Relief for Exercising Feet
Don't let foot problems sideline your fitness goals.
You've finally started that exercise program, and you're beginning to feel
the excitement of a healthy new lifestyle.
But just as you're getting into the workout "zone," you're sidelined
with achy feet -- corns, calluses, blisters, maybe even an injury that not only
compromises your fitness goals but can make even waiting for the bus feel like
you're standing on a bed of nails.
"The small foot problems that probably don't make much of difference at
other times can suddenly become a very big deal when you begin putting
significant stress on your feet, as you do when you're starting an exercise
program," says podiatrist Dominic Catanese, DPM, director of the Podiatry
Service at Montefiore Medical Center in New York.
And if you suffer from diabetes, experts say, even seemingly insignificant
foot woes can turn into major medical problems if you're not careful.
"When blood sugar isn't under good control you can develop neuropathy --
a lack of feeling in the feet that can prevent you from recognizing both the
early warning signs of trouble, as well as when the problems themselves
occur," says Morris Morin, DPM, chairman of the Department of Podiatry at
Hackensack University Medical Center in New Jersey.
This, combined with compromised circulation in the lower extremities, can
also make it harder for even a simple foot injury to heal. "It can end up
sidelining you for weeks or even months," says Morin.
The good news is that over time, feet can get used to new stresses, allowing
skin to grow thicker and tougher so fewer problems occur.
In the meantime, there are steps you can take to reduce the risk of common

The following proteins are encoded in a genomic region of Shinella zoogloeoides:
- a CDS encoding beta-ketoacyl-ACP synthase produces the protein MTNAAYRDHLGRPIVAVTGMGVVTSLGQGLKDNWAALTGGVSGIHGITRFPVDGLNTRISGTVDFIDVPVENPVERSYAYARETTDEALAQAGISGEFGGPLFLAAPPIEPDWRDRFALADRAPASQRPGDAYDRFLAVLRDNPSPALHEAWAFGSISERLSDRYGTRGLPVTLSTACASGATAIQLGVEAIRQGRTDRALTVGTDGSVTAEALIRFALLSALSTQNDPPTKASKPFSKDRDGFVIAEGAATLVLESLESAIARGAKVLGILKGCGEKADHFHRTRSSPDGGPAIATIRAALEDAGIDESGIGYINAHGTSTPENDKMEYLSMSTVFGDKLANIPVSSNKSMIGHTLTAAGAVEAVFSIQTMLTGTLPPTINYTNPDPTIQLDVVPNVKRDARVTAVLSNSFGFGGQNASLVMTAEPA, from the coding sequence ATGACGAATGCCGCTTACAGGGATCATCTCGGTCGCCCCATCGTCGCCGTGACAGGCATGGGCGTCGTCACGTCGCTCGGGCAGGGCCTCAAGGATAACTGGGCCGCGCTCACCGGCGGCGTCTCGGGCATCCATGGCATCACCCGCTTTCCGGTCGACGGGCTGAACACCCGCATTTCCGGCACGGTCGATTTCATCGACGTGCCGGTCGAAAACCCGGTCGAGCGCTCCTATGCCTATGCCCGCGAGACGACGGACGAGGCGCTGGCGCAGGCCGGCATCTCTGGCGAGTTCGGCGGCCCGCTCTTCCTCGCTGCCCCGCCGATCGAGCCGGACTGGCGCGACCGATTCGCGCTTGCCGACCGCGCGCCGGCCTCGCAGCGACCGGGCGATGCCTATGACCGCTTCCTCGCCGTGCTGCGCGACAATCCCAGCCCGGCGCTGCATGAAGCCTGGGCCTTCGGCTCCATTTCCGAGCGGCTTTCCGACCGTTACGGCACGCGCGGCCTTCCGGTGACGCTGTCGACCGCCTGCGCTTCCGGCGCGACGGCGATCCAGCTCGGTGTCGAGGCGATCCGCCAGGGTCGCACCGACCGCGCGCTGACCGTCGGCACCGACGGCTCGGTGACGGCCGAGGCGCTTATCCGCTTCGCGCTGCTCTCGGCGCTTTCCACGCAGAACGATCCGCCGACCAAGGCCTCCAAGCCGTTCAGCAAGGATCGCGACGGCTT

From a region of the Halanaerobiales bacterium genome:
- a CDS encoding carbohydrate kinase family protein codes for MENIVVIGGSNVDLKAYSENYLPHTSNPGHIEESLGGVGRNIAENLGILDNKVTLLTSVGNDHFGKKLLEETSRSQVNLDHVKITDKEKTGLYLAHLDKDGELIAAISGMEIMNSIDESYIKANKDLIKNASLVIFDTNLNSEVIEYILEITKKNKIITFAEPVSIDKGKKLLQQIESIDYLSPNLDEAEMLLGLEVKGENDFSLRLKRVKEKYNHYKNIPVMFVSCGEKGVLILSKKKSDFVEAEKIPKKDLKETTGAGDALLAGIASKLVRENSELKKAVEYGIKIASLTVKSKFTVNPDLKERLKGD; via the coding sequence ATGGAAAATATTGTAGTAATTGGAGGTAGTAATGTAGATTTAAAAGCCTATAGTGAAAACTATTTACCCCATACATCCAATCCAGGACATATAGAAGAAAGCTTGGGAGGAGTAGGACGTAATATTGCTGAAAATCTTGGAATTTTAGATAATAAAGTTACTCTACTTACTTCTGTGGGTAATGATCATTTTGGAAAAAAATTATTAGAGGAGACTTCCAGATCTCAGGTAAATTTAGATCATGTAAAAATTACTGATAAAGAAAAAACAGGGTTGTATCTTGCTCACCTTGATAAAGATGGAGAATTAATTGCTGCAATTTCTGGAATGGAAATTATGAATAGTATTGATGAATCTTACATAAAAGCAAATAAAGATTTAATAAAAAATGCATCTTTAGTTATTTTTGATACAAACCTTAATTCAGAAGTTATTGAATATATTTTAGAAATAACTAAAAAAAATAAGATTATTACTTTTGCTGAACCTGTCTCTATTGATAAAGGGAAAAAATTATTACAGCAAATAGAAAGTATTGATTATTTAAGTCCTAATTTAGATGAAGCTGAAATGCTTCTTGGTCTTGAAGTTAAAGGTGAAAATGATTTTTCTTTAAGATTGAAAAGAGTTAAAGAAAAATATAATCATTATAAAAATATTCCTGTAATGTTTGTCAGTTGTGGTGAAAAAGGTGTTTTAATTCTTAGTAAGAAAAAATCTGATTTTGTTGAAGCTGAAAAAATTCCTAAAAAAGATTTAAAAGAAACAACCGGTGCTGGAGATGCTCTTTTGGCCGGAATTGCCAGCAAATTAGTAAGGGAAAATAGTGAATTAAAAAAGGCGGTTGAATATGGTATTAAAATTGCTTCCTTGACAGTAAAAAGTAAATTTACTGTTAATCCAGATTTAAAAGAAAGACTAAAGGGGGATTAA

workout-related foot problems and keep your feet feeling healthy and happy.
To help you put your best foot forward, WebMD asked three top foot
specialists for advice. Here are five things they said you should know.
1. Don't Skimp on Footwear
It's hard to walk through you favorite discount emporium and not stop at
those tables of sneakers piled high, selling for such a low price. But buy
them, say experts, and your feet will pay.
"There definitely is a difference in sneakers, and if you are serious
enough about your health to start an exercise program, you have to be serious
enough to invest in good footwear, and doing so will help you avoid many
injuries," says Ken Plancher, MD, director of Plancher Orthopedics and
Sports Medicine in New York and Greenwich, Conn.
Here's what Plancher says you should look for:
- Check for solid construction with a flexible toe bed (your shoe bends when
your foot bends), a strong heel counter (the area that hugs the back of your
foot), and most important, padded insoles and arch support.
- Look for a "cross trainer" shoe, which works for all-around
- Shop in an athletic footwear store, where a clerk should not only measure
your feet, but also ask about any biomechanical problems such as flat feet, or
weak or pronating ankles, before suggesting styles.